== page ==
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Weber State basketball ‘the best situation’ for Idaho State transfer Miguel Tomley

By BRETT HEIN - Standard-Examiner | Apr 4, 2024

Rick Bowmer, Associated Press

Idaho State's Miguel Tomley (10) drives around Utah's Mike Saunders Jr. on Nov. 14, 2022, in Salt Lake City.

Miguel Tomley knows his transfer decision will ruffle at least some feathers, but he’s fine with it.

After 10 days with his name in the transfer portal, the Idaho State graduate transfer landed on rival Weber State for his fifth and final season of college basketball.

“I hope people can understand that I’m doing it because it’s in the best interest for me and my future, not because I have something against ISU — because I don’t,” Tomley said. “I’ve got love for the fans, I have lifelong friends that I met here, but … Weber, going through this process, was the best idea and the best situation for me.”

Tomley, a 6-foot-3 combo guard who turns 24 this summer, spent two seasons of lesser playing time at Santa Clara before his two seasons at Idaho State. At ISU, he started 64 of 65 games and, in the 2023-24 season, averaged 14 points, three rebounds and two assists per game. On a 38.3% mark, he set the Bengals’ single-season record for 3-pointers with 85.

To Tomley, Weber State being the best situation came down to three things. On the court, WSU’s style of play and the professional success WSU guards have enjoyed for the past 10 years stood out.

Idaho State Athletics

Miguel Tomley

Off the court, when the ball stops bouncing, he hopes to have some kind of FBI-like law enforcement career, so WSU’s criminal justice graduate program was a perfect fit with the degree he’s finishing this spring, which is in sociology and criminology.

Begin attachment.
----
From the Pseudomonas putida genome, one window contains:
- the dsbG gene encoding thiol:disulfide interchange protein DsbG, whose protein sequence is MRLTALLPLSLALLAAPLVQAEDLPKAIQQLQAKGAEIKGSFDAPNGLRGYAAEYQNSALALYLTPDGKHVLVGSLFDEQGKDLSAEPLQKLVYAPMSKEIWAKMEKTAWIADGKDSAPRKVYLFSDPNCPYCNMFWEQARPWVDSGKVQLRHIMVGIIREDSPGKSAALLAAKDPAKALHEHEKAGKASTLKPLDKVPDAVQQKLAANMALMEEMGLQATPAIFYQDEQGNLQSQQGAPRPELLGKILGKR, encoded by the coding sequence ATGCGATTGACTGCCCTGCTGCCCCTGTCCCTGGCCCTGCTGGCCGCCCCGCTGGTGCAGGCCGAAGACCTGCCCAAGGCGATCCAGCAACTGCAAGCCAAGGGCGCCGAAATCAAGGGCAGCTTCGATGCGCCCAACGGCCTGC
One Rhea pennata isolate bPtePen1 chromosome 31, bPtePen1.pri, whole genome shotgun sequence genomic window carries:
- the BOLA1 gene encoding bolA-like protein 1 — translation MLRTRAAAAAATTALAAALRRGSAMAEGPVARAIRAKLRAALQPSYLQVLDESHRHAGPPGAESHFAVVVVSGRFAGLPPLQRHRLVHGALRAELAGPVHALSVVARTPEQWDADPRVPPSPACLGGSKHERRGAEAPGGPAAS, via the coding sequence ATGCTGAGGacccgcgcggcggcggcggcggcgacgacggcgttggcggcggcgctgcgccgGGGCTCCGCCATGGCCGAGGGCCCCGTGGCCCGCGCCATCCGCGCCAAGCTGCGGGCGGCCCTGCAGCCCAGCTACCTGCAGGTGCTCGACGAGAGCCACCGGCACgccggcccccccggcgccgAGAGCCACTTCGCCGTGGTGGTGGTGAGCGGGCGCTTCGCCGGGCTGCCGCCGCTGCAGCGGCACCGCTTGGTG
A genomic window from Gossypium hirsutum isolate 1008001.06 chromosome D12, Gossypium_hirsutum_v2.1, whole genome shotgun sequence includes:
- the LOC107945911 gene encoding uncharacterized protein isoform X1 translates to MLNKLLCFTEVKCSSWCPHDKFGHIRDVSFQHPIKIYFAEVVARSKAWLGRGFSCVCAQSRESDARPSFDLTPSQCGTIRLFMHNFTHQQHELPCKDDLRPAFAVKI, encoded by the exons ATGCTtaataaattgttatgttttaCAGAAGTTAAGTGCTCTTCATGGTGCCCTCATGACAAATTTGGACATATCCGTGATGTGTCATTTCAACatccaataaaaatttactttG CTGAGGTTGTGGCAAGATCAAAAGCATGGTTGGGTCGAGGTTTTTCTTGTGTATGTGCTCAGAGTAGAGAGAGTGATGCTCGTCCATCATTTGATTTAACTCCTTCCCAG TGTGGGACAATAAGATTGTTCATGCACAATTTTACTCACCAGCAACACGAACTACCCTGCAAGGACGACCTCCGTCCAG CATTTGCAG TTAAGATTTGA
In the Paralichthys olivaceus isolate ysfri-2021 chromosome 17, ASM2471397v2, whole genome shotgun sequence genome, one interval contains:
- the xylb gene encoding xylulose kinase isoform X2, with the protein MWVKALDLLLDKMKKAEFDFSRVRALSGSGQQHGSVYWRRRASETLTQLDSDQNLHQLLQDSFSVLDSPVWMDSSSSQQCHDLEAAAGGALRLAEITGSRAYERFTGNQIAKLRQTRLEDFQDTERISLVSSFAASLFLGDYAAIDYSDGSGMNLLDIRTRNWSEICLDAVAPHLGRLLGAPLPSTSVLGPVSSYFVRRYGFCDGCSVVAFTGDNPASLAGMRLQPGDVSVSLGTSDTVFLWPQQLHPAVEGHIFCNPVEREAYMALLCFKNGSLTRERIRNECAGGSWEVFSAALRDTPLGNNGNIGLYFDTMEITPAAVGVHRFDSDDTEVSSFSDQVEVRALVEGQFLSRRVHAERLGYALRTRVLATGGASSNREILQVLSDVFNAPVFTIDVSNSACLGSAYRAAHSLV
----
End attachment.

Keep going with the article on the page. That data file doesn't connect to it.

“They get up and down, a lot of ball screens, just a lot of pro-style basketball,” he said. “I felt like I could excel more in a system where they kind of run.”

The native of Surrey, British Columbia, thinks Weber’s ball-screen, flowing offense will allow him to build off the back half of his 2023-24 season.

“I can score the ball and … I feel like the first half of this season, I didn’t showcase that as well as I thought I would,” Tomley said.

The numbers agree; through 15 games, Tomley averaged 10.5 points per game and shot 35.4% from 3 while committing 1.7 turnovers per contest, and Idaho State was 5-10.

When conference play resumed after the Big Sky-Summit League Challenge, Tomley averaged 16.8 points per game on a 40% mark from 3 with 1.3 turnovers per game, and ISU finished 9-10. He earned Big Sky All-Tournament team honors as the Bengals went to the semifinals; Tomley scored 28 points to beat Northern Colorado, averaged 22.3 points in three tournament games and shot 45.5% from behind the arc.

Two of those back-half games came in wins over Weber State when Tomley scored 14 points on a conservative 4-of-6 shooting effort in Ogden, then exploded for 26 points at home, making tough 3s against the shot clock to shoot 6 of 11 from deep.

“Part of my game, it’s like a microwave,” Tomley said. “You hit a second one and then the shots start falling.”